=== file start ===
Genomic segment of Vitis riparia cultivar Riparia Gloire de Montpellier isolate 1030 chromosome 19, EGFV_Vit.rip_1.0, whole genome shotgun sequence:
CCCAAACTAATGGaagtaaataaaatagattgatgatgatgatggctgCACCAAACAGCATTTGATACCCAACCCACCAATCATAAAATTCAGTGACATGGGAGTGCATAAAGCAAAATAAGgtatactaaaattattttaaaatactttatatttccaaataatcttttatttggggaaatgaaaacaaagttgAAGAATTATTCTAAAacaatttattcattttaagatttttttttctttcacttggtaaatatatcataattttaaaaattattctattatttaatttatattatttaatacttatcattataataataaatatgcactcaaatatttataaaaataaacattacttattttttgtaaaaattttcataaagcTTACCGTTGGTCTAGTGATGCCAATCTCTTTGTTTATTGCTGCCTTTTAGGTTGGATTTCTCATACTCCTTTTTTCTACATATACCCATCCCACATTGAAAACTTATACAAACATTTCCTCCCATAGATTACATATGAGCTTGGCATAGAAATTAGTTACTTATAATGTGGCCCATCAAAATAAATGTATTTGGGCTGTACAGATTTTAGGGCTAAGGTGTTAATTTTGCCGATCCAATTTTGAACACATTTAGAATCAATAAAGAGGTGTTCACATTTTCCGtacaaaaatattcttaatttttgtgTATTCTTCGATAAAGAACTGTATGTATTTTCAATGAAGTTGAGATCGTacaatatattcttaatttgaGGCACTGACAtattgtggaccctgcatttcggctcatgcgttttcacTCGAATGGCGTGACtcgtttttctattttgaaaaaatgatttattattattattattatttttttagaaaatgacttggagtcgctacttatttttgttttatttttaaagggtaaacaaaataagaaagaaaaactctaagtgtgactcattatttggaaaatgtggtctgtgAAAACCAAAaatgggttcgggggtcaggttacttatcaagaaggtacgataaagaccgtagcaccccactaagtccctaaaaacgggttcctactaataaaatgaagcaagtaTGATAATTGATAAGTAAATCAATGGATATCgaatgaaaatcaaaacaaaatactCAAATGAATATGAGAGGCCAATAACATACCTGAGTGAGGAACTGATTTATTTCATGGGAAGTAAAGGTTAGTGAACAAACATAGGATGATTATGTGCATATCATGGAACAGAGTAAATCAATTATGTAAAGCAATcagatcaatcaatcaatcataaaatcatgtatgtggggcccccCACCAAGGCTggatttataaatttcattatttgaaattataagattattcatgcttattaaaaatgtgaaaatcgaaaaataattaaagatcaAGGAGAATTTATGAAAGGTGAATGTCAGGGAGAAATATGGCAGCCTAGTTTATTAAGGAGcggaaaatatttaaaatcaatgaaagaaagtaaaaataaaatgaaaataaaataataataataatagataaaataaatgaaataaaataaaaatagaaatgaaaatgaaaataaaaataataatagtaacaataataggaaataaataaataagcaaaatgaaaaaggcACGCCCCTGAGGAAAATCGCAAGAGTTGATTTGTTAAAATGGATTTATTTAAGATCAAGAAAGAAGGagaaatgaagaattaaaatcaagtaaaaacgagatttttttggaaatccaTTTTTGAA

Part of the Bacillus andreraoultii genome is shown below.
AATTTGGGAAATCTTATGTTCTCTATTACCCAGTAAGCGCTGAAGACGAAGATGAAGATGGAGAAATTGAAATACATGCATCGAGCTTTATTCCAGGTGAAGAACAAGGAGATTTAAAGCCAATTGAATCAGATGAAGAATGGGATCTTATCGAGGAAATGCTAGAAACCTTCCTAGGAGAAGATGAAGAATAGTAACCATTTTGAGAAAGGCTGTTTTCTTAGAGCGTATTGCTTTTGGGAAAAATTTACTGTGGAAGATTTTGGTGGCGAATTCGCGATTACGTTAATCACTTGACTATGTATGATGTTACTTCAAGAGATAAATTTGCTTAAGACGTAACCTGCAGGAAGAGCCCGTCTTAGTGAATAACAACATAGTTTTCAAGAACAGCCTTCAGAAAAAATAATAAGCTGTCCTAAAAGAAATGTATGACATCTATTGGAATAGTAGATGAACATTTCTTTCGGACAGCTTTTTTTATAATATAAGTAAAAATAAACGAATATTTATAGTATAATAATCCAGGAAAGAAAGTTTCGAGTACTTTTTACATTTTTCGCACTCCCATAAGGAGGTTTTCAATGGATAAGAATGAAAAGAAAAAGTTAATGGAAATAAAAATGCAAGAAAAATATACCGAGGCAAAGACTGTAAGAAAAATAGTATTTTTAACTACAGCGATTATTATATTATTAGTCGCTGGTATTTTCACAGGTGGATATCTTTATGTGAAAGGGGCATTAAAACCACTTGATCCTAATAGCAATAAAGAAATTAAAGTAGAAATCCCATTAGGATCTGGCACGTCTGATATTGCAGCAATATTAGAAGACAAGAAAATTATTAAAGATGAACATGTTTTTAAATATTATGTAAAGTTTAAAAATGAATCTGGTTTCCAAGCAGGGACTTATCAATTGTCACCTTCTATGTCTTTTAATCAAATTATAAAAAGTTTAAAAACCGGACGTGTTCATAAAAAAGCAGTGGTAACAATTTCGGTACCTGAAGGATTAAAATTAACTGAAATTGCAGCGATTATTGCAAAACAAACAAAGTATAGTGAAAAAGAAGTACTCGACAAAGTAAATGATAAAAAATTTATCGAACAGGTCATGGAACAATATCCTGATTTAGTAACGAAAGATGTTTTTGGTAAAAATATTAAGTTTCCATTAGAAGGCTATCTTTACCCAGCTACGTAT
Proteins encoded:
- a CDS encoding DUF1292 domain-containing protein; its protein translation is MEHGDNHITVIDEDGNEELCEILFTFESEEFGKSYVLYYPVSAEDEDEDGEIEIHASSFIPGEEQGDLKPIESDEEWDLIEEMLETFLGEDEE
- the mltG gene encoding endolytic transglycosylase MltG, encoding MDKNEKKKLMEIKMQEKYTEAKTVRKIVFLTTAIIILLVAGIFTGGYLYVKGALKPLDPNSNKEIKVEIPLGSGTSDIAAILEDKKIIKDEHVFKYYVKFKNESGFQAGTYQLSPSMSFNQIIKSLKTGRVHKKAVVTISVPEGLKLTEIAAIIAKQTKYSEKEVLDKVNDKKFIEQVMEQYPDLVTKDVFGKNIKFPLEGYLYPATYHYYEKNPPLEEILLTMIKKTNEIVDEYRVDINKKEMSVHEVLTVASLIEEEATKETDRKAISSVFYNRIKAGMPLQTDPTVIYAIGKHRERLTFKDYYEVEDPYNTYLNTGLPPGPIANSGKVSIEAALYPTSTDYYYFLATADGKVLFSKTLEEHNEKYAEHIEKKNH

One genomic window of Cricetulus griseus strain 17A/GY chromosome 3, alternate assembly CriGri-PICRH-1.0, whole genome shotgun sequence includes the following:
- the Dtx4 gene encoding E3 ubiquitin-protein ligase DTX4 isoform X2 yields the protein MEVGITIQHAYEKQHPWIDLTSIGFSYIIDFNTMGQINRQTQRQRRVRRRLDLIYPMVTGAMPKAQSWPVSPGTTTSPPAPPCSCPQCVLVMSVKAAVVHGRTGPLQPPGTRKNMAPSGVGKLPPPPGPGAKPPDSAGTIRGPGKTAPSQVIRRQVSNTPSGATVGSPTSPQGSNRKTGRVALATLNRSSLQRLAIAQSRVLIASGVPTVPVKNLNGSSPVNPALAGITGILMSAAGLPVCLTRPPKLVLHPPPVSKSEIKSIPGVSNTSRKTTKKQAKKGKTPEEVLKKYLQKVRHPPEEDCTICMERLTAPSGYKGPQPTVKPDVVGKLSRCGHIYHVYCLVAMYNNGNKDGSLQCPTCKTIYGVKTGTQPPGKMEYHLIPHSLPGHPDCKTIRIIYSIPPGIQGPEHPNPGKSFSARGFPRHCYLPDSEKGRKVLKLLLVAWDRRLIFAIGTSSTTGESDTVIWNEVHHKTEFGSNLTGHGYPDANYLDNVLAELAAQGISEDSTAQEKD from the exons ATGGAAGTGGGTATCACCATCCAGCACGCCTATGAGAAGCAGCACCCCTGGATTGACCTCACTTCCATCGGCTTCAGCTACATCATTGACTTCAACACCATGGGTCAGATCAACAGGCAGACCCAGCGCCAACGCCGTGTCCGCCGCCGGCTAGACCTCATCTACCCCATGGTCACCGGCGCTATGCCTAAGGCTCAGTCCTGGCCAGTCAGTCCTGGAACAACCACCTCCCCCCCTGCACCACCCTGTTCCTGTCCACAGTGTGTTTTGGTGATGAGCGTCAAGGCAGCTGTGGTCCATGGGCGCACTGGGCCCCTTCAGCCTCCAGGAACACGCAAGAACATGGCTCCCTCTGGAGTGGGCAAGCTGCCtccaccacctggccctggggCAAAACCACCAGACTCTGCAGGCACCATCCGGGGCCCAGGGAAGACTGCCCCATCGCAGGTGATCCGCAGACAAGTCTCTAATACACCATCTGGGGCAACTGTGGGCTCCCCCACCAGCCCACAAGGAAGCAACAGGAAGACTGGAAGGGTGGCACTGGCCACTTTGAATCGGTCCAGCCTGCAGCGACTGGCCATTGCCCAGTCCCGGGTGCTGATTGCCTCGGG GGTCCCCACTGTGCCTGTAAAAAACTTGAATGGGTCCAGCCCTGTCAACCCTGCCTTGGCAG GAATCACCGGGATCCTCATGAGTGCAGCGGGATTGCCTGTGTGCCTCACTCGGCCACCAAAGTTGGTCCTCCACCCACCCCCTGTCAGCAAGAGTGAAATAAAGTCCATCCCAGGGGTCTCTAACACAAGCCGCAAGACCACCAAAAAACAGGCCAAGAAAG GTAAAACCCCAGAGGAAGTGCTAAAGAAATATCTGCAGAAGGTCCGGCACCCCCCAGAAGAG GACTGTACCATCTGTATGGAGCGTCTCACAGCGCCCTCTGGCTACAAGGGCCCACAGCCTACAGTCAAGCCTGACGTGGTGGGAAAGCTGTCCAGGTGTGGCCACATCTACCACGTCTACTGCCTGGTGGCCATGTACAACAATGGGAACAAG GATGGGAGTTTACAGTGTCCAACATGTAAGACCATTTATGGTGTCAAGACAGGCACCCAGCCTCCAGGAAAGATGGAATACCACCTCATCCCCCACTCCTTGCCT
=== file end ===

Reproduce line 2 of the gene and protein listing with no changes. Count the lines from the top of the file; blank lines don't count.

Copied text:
CCCAAACTAATGGaagtaaataaaatagattgatgatgatgatggctgCACCAAACAGCATTTGATACCCAACCCACCAATCATAAAATTCAGTGACATGGGAGTGCATAAAGCAAAATAAGgtatactaaaattattttaaaatactttatatttccaaataatcttttatttggggaaatgaaaacaaagttgAAGAATTATTCTAAAacaatttattcattttaagatttttttttctttcacttggtaaatatatcataattttaaaaattattctattatttaatttatattatttaatacttatcattataataataaatatgcactcaaatatttataaaaataaacattacttattttttgtaaaaattttcataaagcTTACCGTTGGTCTAGTGATGCCAATCTCTTTGTTTATTGCTGCCTTTTAGGTTGGATTTCTCATACTCCTTTTTTCTACATATACCCATCCCACATTGAAAACTTATACAAACATTTCCTCCCATAGATTACATATGAGCTTGGCATAGAAATTAGTTACTTATAATGTGGCCCATCAAAATAAATGTATTTGGGCTGTACAGATTTTAGGGCTAAGGTGTTAATTTTGCCGATCCAATTTTGAACACATTTAGAATCAATAAAGAGGTGTTCACATTTTCCGtacaaaaatattcttaatttttgtgTATTCTTCGATAAAGAACTGTATGTATTTTCAATGAAGTTGAGATCGTacaatatattcttaatttgaGGCACTGACAtattgtggaccctgcatttcggctcatgcgttttcacTCGAATGGCGTGACtcgtttttctattttgaaaaaatgatttattattattattattatttttttagaaaatgacttggagtcgctacttatttttgttttatttttaaagggtaaacaaaataagaaagaaaaactctaagtgtgactcattatttggaaaatgtggtctgtgAAAACCAAAaatgggttcgggggtcaggttacttatcaagaaggtacgataaagaccgtagcaccccactaagtccctaaaaacgggttcctactaataaaatgaagcaagtaTGATAATTGATAAGTAAATCAATGGATATCgaatgaaaatcaaaacaaaatactCAAATGAATATGAGAGGCCAATAACATACCTGAGTGAGGAACTGATTTATTTCATGGGAAGTAAAGGTTAGTGAACAAACATAGGATGATTATGTGCATATCATGGAACAGAGTAAATCAATTATGTAAAGCAATcagatcaatcaatcaatcataaaatcatgtatgtggggcccccCACCAAGGCTggatttataaatttcattatttgaaattataagattattcatgcttattaaaaatgtgaaaatcgaaaaataattaaagatcaAGGAGAATTTATGAAAGGTGAATGTCAGGGAGAAATATGGCAGCCTAGTTTATTAAGGAGcggaaaatatttaaaatcaatgaaagaaagtaaaaataaaatgaaaataaaataataataataatagataaaataaatgaaataaaataaaaatagaaatgaaaatgaaaataaaaataataatagtaacaataataggaaataaataaataagcaaaatgaaaaaggcACGCCCCTGAGGAAAATCGCAAGAGTTGATTTGTTAAAATGGATTTATTTAAGATCAAGAAAGAAGGagaaatgaagaattaaaatcaagtaaaaacgagatttttttggaaatccaTTTTTGAA